The Courier News from Blytheville, Arkansas on August 10, 1944 · Page 1
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The Courier News from Blytheville, Arkansas · Page 1

Blytheville, Arkansas
Issue Date:
Thursday, August 10, 1944
Page 1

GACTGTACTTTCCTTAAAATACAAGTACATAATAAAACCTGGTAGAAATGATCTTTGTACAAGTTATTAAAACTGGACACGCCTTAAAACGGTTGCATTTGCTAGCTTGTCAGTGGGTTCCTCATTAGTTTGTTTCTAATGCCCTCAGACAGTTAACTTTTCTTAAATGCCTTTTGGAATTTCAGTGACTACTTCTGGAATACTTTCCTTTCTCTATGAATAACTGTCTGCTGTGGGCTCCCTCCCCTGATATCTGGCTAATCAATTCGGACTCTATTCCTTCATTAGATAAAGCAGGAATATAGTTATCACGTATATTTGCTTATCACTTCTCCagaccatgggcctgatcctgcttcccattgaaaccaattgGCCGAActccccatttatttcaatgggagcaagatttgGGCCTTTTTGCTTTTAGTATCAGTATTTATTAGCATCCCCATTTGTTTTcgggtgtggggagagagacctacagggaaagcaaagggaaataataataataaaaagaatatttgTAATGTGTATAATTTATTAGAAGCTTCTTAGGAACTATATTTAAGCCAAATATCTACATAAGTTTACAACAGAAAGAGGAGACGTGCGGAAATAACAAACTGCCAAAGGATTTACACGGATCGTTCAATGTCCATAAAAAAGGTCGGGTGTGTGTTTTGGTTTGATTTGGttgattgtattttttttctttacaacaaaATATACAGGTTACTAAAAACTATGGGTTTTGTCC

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Save Waste Poperf It is valuable to <fct War Uhttl VftUch this paper for Collection Dates! BLYTHEVILLE COURIER NEWS ' ™* DOMINANT MKW8PAPTO Of NORTHBABT ARKANSAS AND 6OOTHKA8T MISSOURI '^"^ ^"^ VOL. XLI—NO. 122 Biythevllle DaUy Newt Blythevlll* Courier BlythevJil* Her»ld i Valley Leader JSLYTHRVILLE, ARKANSAS, TIIUUSDAY, AUGUST 10, 1044 Young Guam-American Patriots These liltle Guam native children hold a pair of crude American flags, made by Ihcir mothers while held captive by Hie Japanese. When Americans first startjd "pro-Invasion of Hie Island, those children wavi-d the flags at the pilots. One flag has 3 stripes, 12 stars ami the other 7 stripes 44 stars. (NKA Telcpholo.) German People Face Strictest Demands of War Gocbbels Orders All Available Civilians To Fight Or Work LONDON, Aug. 10 (U.r>,)—The Nazis have made new tintl ruthless total war demands on Ihe German' people In probubly Ilic mewl Klrln- (•cn( mobilization decree ever served upon a nation. Joseph Goebbels. dictator of the home front, 1ms ordered hitherto cxempl men Inlo uniform lo bolster reeling German armies. Vlr- lually all oilier civilians were ordered Into Ihe m-lch's war Indus- trles. The decree means thai thousands of government and Naul party officials, key industrial men and others reserved as Indispensable for Hie lasl five years, will bo Kent to Ihe baltle fronts. Reflecting the Ilctch's critical situation, the decree .-irders all female domestic help, all foreign workers, and young people in cul- ural projects such as Ihe Ihcatcr SINGLB COPIES FIVE tfENTS ^Hitler Rushes 16 Divisions To Eastern Front In Frantic Effort To Halt Soviet Drive MOSCOW, Aug. 10 (U.P.)—The Germans have sent heavy reinforcements to the eastern front in a supreme effort lo check the Russians. According lo information reaching-' Moscow, Hitler has moved. more than 16 additional divisions, from 160,000 to 240,000 men, from central Germany and occupied countries to the custom battle lines, now almost at the German border. , .". Hitler ordered'the eastern German armies to "Fight to tlie last soldier" for Germany's threatened eastern borders- rNazl prisoners say, a- recent -order * of the day from the Fuehrer cpii-' veyefl; this warning::-."Germany'- is immediately behind your, bick'.';-is you retreat, you only open the door of your own home to the enemy." The pc' already are cpuntor- * Prussia border and on the approach- es.lo the Polish city of Krakow, key to the southern invasion route to Berlin. vf-j. A German DNB dispatch claims •(/tlie Nazis have recaptured a Llth- unnian town 11 miles from Ihe East Prussian Irontier. Apparently, the ferocity of German counter-attacks has hailed or at least slowed down tlie Soviet offensive. But the Russians repo/t their troops arc holding firm and am regrouping fdr new drives. The baltle inside Warsaw still is raging. But General Bor, leader of the Polish underground, lias issued another appeal for aid for his »p.- triols ballling in the Polish capi- - tnl's streets. General Bor warns that If no help .arrives, Ills forces and Warsaw's populalion face lotal extermination. On the diplomalic front, the Polish exile government's mission left Moscow by plane today for conferences in London on selling up a coalition government for Poland. Premier Mikolajczyk received new assurances from Marshal Stalin before departing that Russia desires a strong, Independent and democratic Poland. LfBIConference Will Be Held Here August 18 Crime detection, including the study of fingerprinting, firearms, and case histories of the most notorious of the Federal Bureau of Investigation fiigllivcs, will be discussed at a PHI Police Conference to IK held here Aug. IB, al 7 p.m., in the Legion hut. Local law enforcement officials are invilcrt lo altend the quarterly meeting which Is th= second onc to Vjc held this year. R. J. Untreincr of Little Rock, special agent in charge, will discuss (lie careers ami show slides of the most outstanding FBI fugitives. Anolhcr phase of the crime detection program will fealurc an exhibit of each typo of weaixm in the Little Hock FBf ficlj office, and the effectiveness of each. Fingerprinting also will be discussed by an FBI agent. Victim Buried FORT SMITH, Ark., Aug. 10 Funeral services were held today for W. M. Maughan of Fort Smith Who was electrocuted in a storm Tuesday morning. He Is survived by his wife, two tons and one daughter. New York Cotton open high low close Mar. . 2081 2084 2075 2081 2074 May . 2060 2061 2055 2059 2054 July . 2038 2038 2032 2038 2034 2119 2127 2115 2120 2116 2104 2108 ,2098 2101 2097 Oct. Dec. Trains ride smoother In hot Hits CIO Legislation Congressman Talks To Rotary Members At Meeting Today "Unless the people of America and the Congress of tlie United States stand united and arouse themselves to battle we soon will be living In a Soclalislic America;Congressman E. C. "Took" Gain- ings told Rolarians.loday at their weekly luncheon meeting at Hotel Noble. "Such bills as the Mtirray-Kil- gorc bill, now being argued on the floor of Die Senate must not be permitted to pass. Tlic CIO would have us pay $35 weekly unemployment compensation to high'priced labor when tlie past-war shutdown comes white our boys fighting on the far flung fronts of the world are drawing only J50 monthly," he said. "We mast face these issues squarely and do everything within our power to stem the tide of Socialism which tlie CIO is trying to force upon this country," lie added. "It is to he hoped that southern Democrats working with northern Republicans In Ihe house of Congress will be able to smash not only the Murrr.y-Kilgorc bill but olher CfO socialistic bills, such as tlie one fostering socialized medicine" he stated. Mr. Gathings explained the important points of tlie GI bill and what It would mean to the boys returning from service. He pointed out that tile biisln and industrial leaders, together with Congress, must make extensive plans now for post-war employment or sve would again bo faced with a terrible depression. "Congress mart act soon on the important post-war problem so that each community may start making plans to absorb their returning soldiers." lie said. Oilier guesls of the club were Lloyd Godley, Osccola; D. D. Wll- Flames Damage Church Building Loss Is Estimated At Approximately $1000 In Fire Yesterday Fire of unknown origin swept the Pilgrim Holiness Church, I in West Cherry, at 4:30 o'clock yesterday afternoon, causing damages csll- mated al about $1,000. The entrance anil bell lower of the frame building, and the roof was partially destroyed'In the blaze. The Rev. p. Paul Bkltllck, pastor, said that the building was partially covered by insurance. He told firemen that he was al the church until 3 oo'clock, and Iherc was no evidence of Ilic fire 'then. Neighbors discovered the flames in liijic for-firemen to'prevent-the cnllre building from being destroyed. The flames were believed lo have originated in lhc entrance Fire Chief Roy Head said. Trains Detour As Water Main Leak Is Sought Willie 50 yards of the Frisco railroad track at the West Walnut street crossing were being removed today in search of a broken water main, trains were delayed for several minutes when they were cictourcd around the main track on a side track. The leaking water main was discovered late last ilium when a section foreman, whose duly it Is to Inspect the track abend of passenger trains, reported that the crossing was sinking. Workers dug into the ground around (lie track and found the water, and today both Frisco Riul city employes aided in the cftort to find the source of the leak. The side track extends from about 150 feet south of the depot to 20 feet north of the crossing. Principal delay was caused when trains were backed onto the main line at the station. O. P. Rainey, Frisco general agent, said at noon that it was expected that the water main would be repaired within 24 hours. ' TOUAI'8 WAB ANM/V8III Allies Drive U-Boats From French Ports 87 JAMES IIAHFEK United Prac HUH WrIUr Tlic war agalnsl Germany at nwv Is being won mi land. Allied sailors and airmen lurneil Ihe tide lu llio llntllo of Hie Allan- lie by sinking 500 U-boal.s since Ilic start of the war. Now Allied soldiers arc winning Ilia llatllc of the Atlantic- by closing against (he purls which sent oul Ihosc submarines. Thfce-miarlers of (lie U-boal.i op- crallni; from western France uscil lhc big ports of Hrest, Unleiil and St. Naralrc-. Itasetl at Brest were' lhc I'lrsl ami Ntnlh Holllliis, while lliti lOlh opera led (rom Ixii'lent and lhc Six Hi anil Seventh from St. Nazntrc. Thcro, in those three U-bpat pm Is,were lhc ' Ihlck-roofci! pens which shlold- Ihc raiders Iroin A11 i c d tombs. There, loo, \vurc o be transferred Into nrmamclH [repair shops, sup- ' iKluslrlos. Any persons not subject Ply depots 'md Jlxmcs Harper Roosevelt Confers With Nimilz And Mac Arthur On Hawaii Visit, Inspecting Mighty Pacific Base * ~ — .—> ' .... Confident That Japan Will Be Fully Defeated o work in faclorles are under or-; lor lo Intensify work al home. i Here arc oilier demands in locbbcls' decree: Cancellation of all public func- lons of non-mllllary character, such IK receptions, musical fc.sllvals and commcniorallvc ceremonies, Reduction of- all sections of cultural life. Oilier measures arc lo be announced laler for husbanding manpower in internal iidniinlslrallon, railways and postal services. The official German news iigcncy DNI3, in announcing Ihe decree, said: 'Everything must disappear from liubllc life which Is not completely in accord wllh the harshness of tlie sLrugalc of German destiny." Offer Plan For Surplus Goods Three Senators Seek Separate "AgcnCy'Tor ! Disposal Of Surplus - WASHINGTON, Aug. 10 (U.P.l— The controversy over reconversion ikllled technicians. The rcmiilnlni; two of Hie eight submarine llollllas which opcrjilccl oul of western France are based al :,a I'nlllcc iintl Bordeaux, lint only yesterday Allied planes carried out a tcrrltlc raid on u-houL fadllllcs at La Palllce, and Bordeaux Is re- TOiicd lo have been captured by French patriots. Kasy Hmnlilng Tarycls I5ven so.'Ui Piillic-t' lies only some 15 air miles from Nanles, which *<oon should topple to American columns. Hence, bolh It and Hor- dniii.x, uroimd 100 miles further along, will eventually be wllhln a few ;iiliinlc.i (light of Allied warplanes. Soon, Ihe U-lxmIs based there must Join the liomcte vessels evicted from llrcsl, SI. Niv/.alro nnd Lorlciil, They must seek sheltci elsewhere. Each German /lolllln amslsUs of from 12 lo 20 submarines. Thus, upwards of ma u-bonts must make a perilous voyage through waters dominated liy American ships am planes lo seek sanctuary In n port still controlled by Genuimy. 'They could make for the fjords of Nor•way. But lhere..thpy .would, luck-thi Irlglily fecliiilcid rcVair'frtClllllcs liiu the skilled wnrktnoW needed to kcct an intricate submarine alloat, Allies Form Hew Airborne Army To Be Commanded By Brereton; Spearheads Draw Nearer Paris LONDON, AUK. 10 (U.I'O—Tlie Allies forced mil. now (ruins lowiird I'aris today, mul Allied liciitUimirtcrs mi- notincwl n new <levclfl|micnt Unit apullsj lYcali disusler for lliller'H imnie.s in wciUcni Kimjpo. The AllicN Imve formed nn cnliroly air hnnio nnny, Die l' .such force in mililiiry lii.slory. Thu «ir liorno nrniy in under llio command of United Slides Liculeiiiml ticnenil Lewis II. lircroloii- Its potcnlialilies nro eimrmoii.s- Thu now force could swoop down behind the (Ionium Army anywhere it iried lo niiike a sliind. AH the Genniinsi flod hofore one nnny, thoy would run into the wilheriiiK fire of thu nirbornn inci), iiifi- ;hinofi iiiul Runs set for Imltle behind llio enemy lines. In short, nn enemy rolroat could well be cut to pieces. It's quIlD possible that the ntr • •—— T Probably, they try to sli| New York Stocks AT&T iG2 I-B Amer Tobacco . Anaconda Copper Beth Steel '. Chrysler Coca Cola '.'.'.'.'.'.".'. Gen Elcclrlr, Gen Motors . Montgomery Ward . .... fill Harvester into Germany's Baltic ports, firm and Its affiliated problems Is the which they operated In World War main loplc in Washington today. I. But the British navy lias all bu Three senators, two Democrat. 1 ; mid bottled up Die Baltic mid the wnn- a Republican, have proposed a new tiering U-boats might flml the rout plan for divorcing the question of liomc blocked. On lop of that, it Rus- smplns property disposal '• from slan (Icct Is reported lo be llirow- olhcr phases of the reconversion-l n e its weight nroimd In that urcn problem. Under their plan, i> sur-. Even so, by basing in the Baltic plus properly administration would ' they would lengthen by hundred, lie set up within the Offlce'of War , ol miles llielr roulc lo raiding areas Mobilization or its successor. Sponsors of the plan are Senators Tart of Ohio, the Republican, - Clu'.miet Too Shallow Wherever the raiders go, It won' 1 1)0 to any Na'/.l-lield channel port and Senators Stewart, of Tennessee Tlie channel's over-all depth of 20C and Murray, of Monlana, Democrats. Although they team up on the surplus property plan, Tail and Murray are poles apart on another phase of the over-all reconversion piclurc. Murray is a co-sponsor of the Murray-Kilgorc Bill providing federal of unemployment, compensation. Taft is vigorously opposed to this bill and Instead, favors the George Bill providing for slates rights. Senator Pepper of Florida, a supporter of HID Mtirray-KHuore Bill, opened today's Senate debnle with n warning Ihat If it is not passed, another riole nnd another WPA face the country after the war. Incidentally, during the debate, n group of clerk; from the Kllgorc sub-committee were ordered from the floor of Die Senate after a protest from Republican leader While of Maine. Only one committee clerk is supposed to he allowed on tlie floor at one lime. But the Kllgore Committee has had as many as five and never less than three. 70 5-8 2(5 Cl 5-8 00 7-8 133 3-4 62 1-4 47 78 1-8 58 1-2 55 I-4 47 3-4 dent of the club, presiding. Kiwanians Have Guest Roger Blessing of Little Rock was a guest at the Klwanls Club luncheon held yesterday noon at Hotel Noble. As 11.1 program had been planned, only routine business was attended to, with J. L. Terrell, lircsi- Fulbright Dislikes Political Classification LITTLE ROCK, Aug. 10 (UP) — Congressman J, W. Fulbright, who won the Democratic nomination for United States Senator from Arkansas by a "landslide" Tuesday, says he shouldn't be classified nn- ttcr any political category. The young congressman, who will undoubledly win election in November, says he objccls to being classified as cither a liberal, progressive or conservative. He says: "As far as business Is concerned, I probably would be clasific-d as a conservative. While In the matter of International affairs I probably belong In the progressive group. But I object strenuously to being put under any of these Inclusive names." As for the New Deal, Fulbright says he likes some ol the things It lias done, and deplores other actions It has taken. weather because of rail expansion. The former University of Arkan- president, says his victory at later appointed chairman of a del' the (rails Tuesday wasn't a victor;, for any class, organized labor, agriculture or business. "I had support from all groups, and I expect lo be fair to all," he says. Fulbright will probably have his eye set on the influential Senate Foreign Affairs Commiltce when he lakes his scat In January. But membership in the committee will depend on whether Iherc are vacancies and whether others with seniority displace him. When he entered Congress a year and a half ago he found a House foreign Affairs Committee wilh five vacancies and was appointed a member. He first won attention for an exchange of words with Con- gresswonian Clare Booth Luce and later with his famous "Lasting Peace' resolution. Fulbright was egalion lo a London conference on educational rehabilitation. He served as chairman during the conference. < -"»i Although Fiilbrifjht won't be 40 until next April D. he won't be the youngest U. S. senator Arkansas has sent to Washington. A. H. Sevicr was only 34 when he won the senatorial post from Arkansas tn 1836. Other "youngsters" who represented Arkansas in the Senat<. Included S. W. Dorsey, who won election at 31; W. K, Sebastian and Alex McDonald, »ho went to Washington at the age of 38; Powell Clayton, who won the post at 37; and Solon Borland, who entered Ihe senate at 38. One of Arkansas' greatest and most Influential senators, the late Joe T. Robinson, was 40 when he won his seat In Washington. Kirnc army Is gelling set lo lukn >arl In the bailie,for 1'arls, a tml- that finds the- Mauls Hiving ground almost hv lhc hour, M<i v Outflank Cupldi! Unconfirmed radio rcpnrlx this iflcrnnott say American spearheads nay already have plungix! lo pnsl- lons 4(1 lo 6(1 miles west and southwest of (he French capllal. Tlm-c-'s possibility (hiil the city inlijhl be outflank from Ihe soulli. Allied spokesmen Indli'iiie dial German rear guards arc offering liici'ciisliigjy stiff resistance ngalnAt the Parts bound Americans, nut so lur Ilicrc l.s no .sign lluil the rtniei'r leans have run up against major opposition. A Nazi controlled Scnmllnavlan news ii«cni;y says Hit Clcmmus are evacuating Ilia French'capllal, moving their headqimiicrs to MoU in Eiislcrn I'Yancc near the German border. The Germans put out another report this aflcrnoon about i.lciilcn- anl General I'allon' The- propaganda news'agoric.v DNH said he npiiarcnlly has taken over coniirmnd i)f what it called the Third Amer- •icari'Army.-l.n Franco., : AHk(l licnrt- quarters never has Idciillllcd n third army. The Nazis claimed 1'a.t- Ion was lending the lank forces lluil arc rumbling toward Paris from the southwest. Nnv Nnrrnandy (ialns On lhc Normandy front the British racked up new gains as they Joined forces wllh lhc Canadians In a drive alined at blowing open Hie shortest road to I'aris, 112 miles casl of these Allied armies. The Germans admit llio juncture trappe<| a small number of their troops but both sides Indicate that most of lhc Na/.ls were able to get 83,000 Workers Idle In Strikes ODT Will Take Over Transport Linos If Washington Orders lly Unllctl rrex.1 Seven major strikes arc keeping : q'"',,"i'"?' """, " llul ^ sl - 1 " rrei1 ' Eonio lilMlDO men Idle In tlie nation I?™"' >c ''W 1» iiinko *. ™»o mid ili'lng up vllal witr producllon• I hcss . '" lll ° AuieVlcan people, The latest walkout nmirreil at !.V. ! ./ lcm " " rsl "™<'Hl report Renews Promise That ' MacArrhur Will Lead Army Back To Bataan WASHING-ION,' Aug. 10 (UP) — rivsldent Hoosevell has vlslled Hawaii personally to check with Pacific leaders'on Ilic blueprint 'tf> crush Japan. The 'ohlef executive spent three days confcrrlne In Honolulu bolh with acneral MacArlhur and Ad- iiilnil Nimllj!. ncforc leaving ; oii July 'XI Mr. Roosevelt, personally renewed his ptalijo thnt General MacArlhur. will lend a triumphant Unllcd Slates Army back to Dit- laan. ... Iii fuel, he IcW n zieira conference that iiiii tirsl-liand inspection of Ajnc-rlca's mighty-Paolfla biwc made him morn confident limn ever that (he Japs will bu bcnleii into unconditional surrender.- il was a busy' three clnys. Tlic TrnsUlcnt made speeches, lalked to wounded soldiers, war workers: and fight-Ing men, and'pored over plans wllh Naval and Army leaders. He' looked over ballle-scan-ed ships ond planes, aiul battle-scarred men; Kill) I .Slv'- The luiest the Ford Motor Ooiiipiuiv Immljer I „., „ u . , , . - sub-assm.bly lines at IllKlilaml 1 1 . 1|C I1|tsl[lc ut went to Hawaii by away. The Canadians themselves ap- feet Isn't cnaugli to provide protection for a submarine which would have lo docile watchful naval mill, and near-based Allied planes. The Allied U-boat net is wltL'l] spread and closely meshed. Whcr ever Ihe raiders go they will Dm ships with depth charges, plane, waiting with bombs. The submit rlne, lor the second time, has fai.lcc to channel Ihe llde of victory in world war toward Germany. In the early days, Germany's U-boat fleet hod the Allies on tin ropes. But in 1042 Allied counter measures began to worfc. In 19-1J the ttn>. definitely switched ngnlns llifi raiders. By Hint time it was tin U-boats thai were on the ropes. From last January to lost June, vast Allied fleets salted the sea 1 ; with less than half the loss they Inflicted on tlie dwindling naval forces of the e;iemy, and that Includes Japan. And all tlie while Ihe Allied shipping poo! was increasing by some sis vessels a day. On March 1C, 1043, an arrogant German broadcaster said: "It docs seem jwsslble as lime goes on Ihat the shipping space at the Allies' disposal ivill progressively dwindle. In fact, this is not a mere probability, II is a certainty." Hut the Germans. Instead of listening to their own broadcasts, should have listened to the "Bl|j Three" at Tehran when they said: "No power on earth can prevent our destroying tlie German armies by land and their U-boate al sea." pearctl to hnvc been stopped momentarily about five mile.*, north of Falalsc, at the base of the Caen Officers Will Inspect Local Guard Company Two visiting officers, one from the Little Rock headquarters of tlie Gth Infantry, Arkansas Guard, and the other from the Eighth Service Command, Dallas, Texas, will Inspect members of Company K, local guard unit, here tomorrow night at the armory on South Second Street, It was announced today by Capt. Oliver W. Coppedge, company commander. MaJ, Carl I. Hosnck, plans BI«| training officer on the staff of Col. Hendrlx Lackey, Arkansas Guard commander, will be accompanied here by Major Morris, regular Army officer supervising state guard units in this urea. The officers will Inspect both personnel and equipment of tlie Blytheville unit. lo Falnlsc highway. On Ihe Canadian left Hank, however, oilier nrltlsh mitts are rc- IXHlcd lo be llghllng around VI- inont, seven miles southeast of Caen and on the road Ihat runs from Caen to I'nrls, 112 miles away. Gains of more ihan two miles were made. Ill IlrlUany, lhc Germans still nrc holding out In Jlrcst, Lorlent and Nantes as well as Angers, 50 miles northeast of Nantes. I/orlent, Nanles an,i Angers all are encircled. May F.vacualo C!an(som American filers who attacked Brest say the Germans have begun lo block tlie great porl, apparently preparing for Its surrender. Nail vessels were said to have entered Brest «ud Lorlcnl, presumably lo cvaciiale lhc Nazi garrisons. In belwccn Normandy and Bril- lany the Americans are advancing In lhc Morlaln scclor, although Mortnln itself has been recaptured b v the Germans. As for the Allied air campaign acalnst the Germans, Brotnln's biggest bombers struck another blow at the enemy's oil supplies in France- this afternoon following similar night assaulls. The daylight formations atlacked an oil storage depot near the Paris airport of Lc Bourgct without loss to them selves. Nazi broadcasts said American heavy bombers had flown Into Southwestern Germany. And from ftaly today, up lo 500 American heavyweights hit the German ol' supplies near Plocsll In Romania. On the Italian land front, the Germans say the British are gclt'.ni; iet lo open a large scale offensive In the Florence area, aimed at crossing to the northern bank ol the Arno river. The Nazis have withdrawn their main forces froai the southern banks of the Arno and the British are in full control of all high ground In the area east of Florence. 1'iirk, Mich. About IOOD men mill lu a imilcvst ngiilniit comrmny failure lo pny Dion for a 20-miimle lunch period. The . biggest slrlkc Js by 00,000 Midwest truck drivers and freight haiullurs which . Is paralyzing ovcr- Iho-road shipments In eight stales. The men want a seven-cent Increase In liolirly^nay.'- - ..*..;•,-,. :.'...., SpokiisniciiUorHii'ti biiorafoVs hire'- illct the ' Innisporl lines will be aken over by the Office of Defense Tnnisiwrtation within 4fl hours. Tlic ODT local office In Chicago inys It's 'all ready to move In as ioon ns It gets' a green light from Washington, lint In Ihe capital, Ilic Munition appenrR to be confused. Several federal agencies arc reported working on recommendations (o be submlllcd lo War Mobilization Director Byrnes, and President Roosevelt If necessary. War Labor Hoard chairman Dnvls lins sent, n telegram to Pennsylvania union officials demanding that they lake steps to halt a five-day-old strike of 1GI truck drivers in Har- rlsburg, t/incaster, and York, Pcmin. Twenty thousand more war workers are out Iti four Wright Aeron- aullcal Corporation planl.4 at Pal- crson, N. Y.. nucl the plant."; (ire almost completely shut' down. The iicn nrc 'protesting against trnns- Chicago Wheat open high low close prcl. 153« 153^ 15US Sept. . ISt'i 15-FI4 153',i Dec. . ISlVi ISl'X 151 154 Chicago Ry« Sept. . open high low 105* close 103-X 104-% Dec. . 105% 105« 104-S 104% 104-Vi First automobile license plates In the Unllcd States appeared in Denver, Col., In of leather. 1908, ami wore cruiser. Ho left .Washington July in, arriving at the Marine base i\l San Diego on lhc lOlh.. There, In a. railroad car al the base, ho'maclu Ills fourth Icrm acceptance: speech llio, folbwln/ day 'The ciulsci wllli Us dlsltuGulsheil iMirtv put In at Honolulu' on July ^0, Thrtc days Intel, on the 20th the President departed for' in undisclosed destination At-ills news conference the Pros Went said he it foromlsetl General MncArrliut when he left Coircgl ilor, that he'd go back. -He snlti tliat proiijlsc still stands. Mr. Hbosovelt 'added 'Ihat we're doing lo.get the Philippines' back and give Ihcm Ihcir Independence a* .TOOK ns the Lord «lll allow 'I here's no question, he siitd. of MiicArlhiir's part in lhc operation. Inclclenlallu it was' the first meeting between Hie general and (lie President since the war started, although Mr. •Romc'vcU said he'd been corresponding with MncArthur for years. . • In n luncheon lalk at an officers club, the President commenled on the changes at Pearl Harbor since his previous visit 10 years ago. "Al Ihat lime, he said, '.Hawaii was onc of our major oulposls. We weren't allowed lo forllfy Guam. Today, It ft one of our rear areas, - fer of workers lo lower-paying Jobs. ln onc sense of the word.' In Ihe Detroit urcn, juithphlllos ' arc Irylns lo end a slrlkc of 1000 workers In five Gcncnil plants culled because lhc Motors leaders of a previous strike were fired and not rehlred. Union officials are scheduled to appear before WL.B officials In Washington In an al- lempl to Iron out the difficulties. Another 3300 men have quit at Ihe firlggs ball-turrenl plant in Detroit In a dlspulc which arose when two grinders were sent home for rcttislng to do work llicy claimed other men should do. Other slrlkes Involve 1000 men at the Gear Grinding Machine Company In Detroit, and 450 men al lhc Spencer Lens Company In Buffalo, N. Y. Suicide Rear Admiral Don p. Moon, commander of a task force In Normandy who committed suicide, "apparently as a result of combat fatigue." (NBA Telcphoto.) Battle of Guam Draws To Close Enemy Is Surrounded And Being Liquidated By Victorious Yanks Tlie lly United Press virtual conquest of Guam )ms brought.our Southern^fariaIlas campaign to-a triumphant close. American troops are now strongly entrenched within Japan's inner defense ring. Although one small Japanese pocket remains in the Island's northeastern ^sector, it Is certain to be liquidated soon. The Japs arc surrounded on all sides, and their escape routes by sea have born cut'by United States warships. ' In the Southwest Pacific the Yanks have drawn another rinS of encirclement around trapped Japanese remnants In New Guinea. All organized resistance by survivors of the Jap 18lh Army has been crushed. Major General William Gill, the American commander, told the United Press that only mopping up operations remained to be done. He said the enemy had been cut off from supplies and reinforcements. Dentists Will Meet LITTLE ROCK, Aug. 10 (UP) — A two-day refresher course will be given for members of the Arkansas State Dental Association at I>tttle Rock beginning tomorrow. Dr. Fred Woods, chairman of arrangements, says Dr. Emmett Beckley of St. Joseph, Mo., and Dr. Clarence O. Simpson of St. Louis, will lecture during the meeting. The lectures will be accompanied by motion pictures and slides. More than 75 dentists are expected to attend. . N. 0. Cotton Mar. . 2082 2086 2078 2085 2079 May . 2061 2064. 2053. 2061 205D July . 2039 2042 2037 2042 2037 Oct. . 2122 2129 2120 2124 211T Dec. , 2101 2108 2100 2105 2098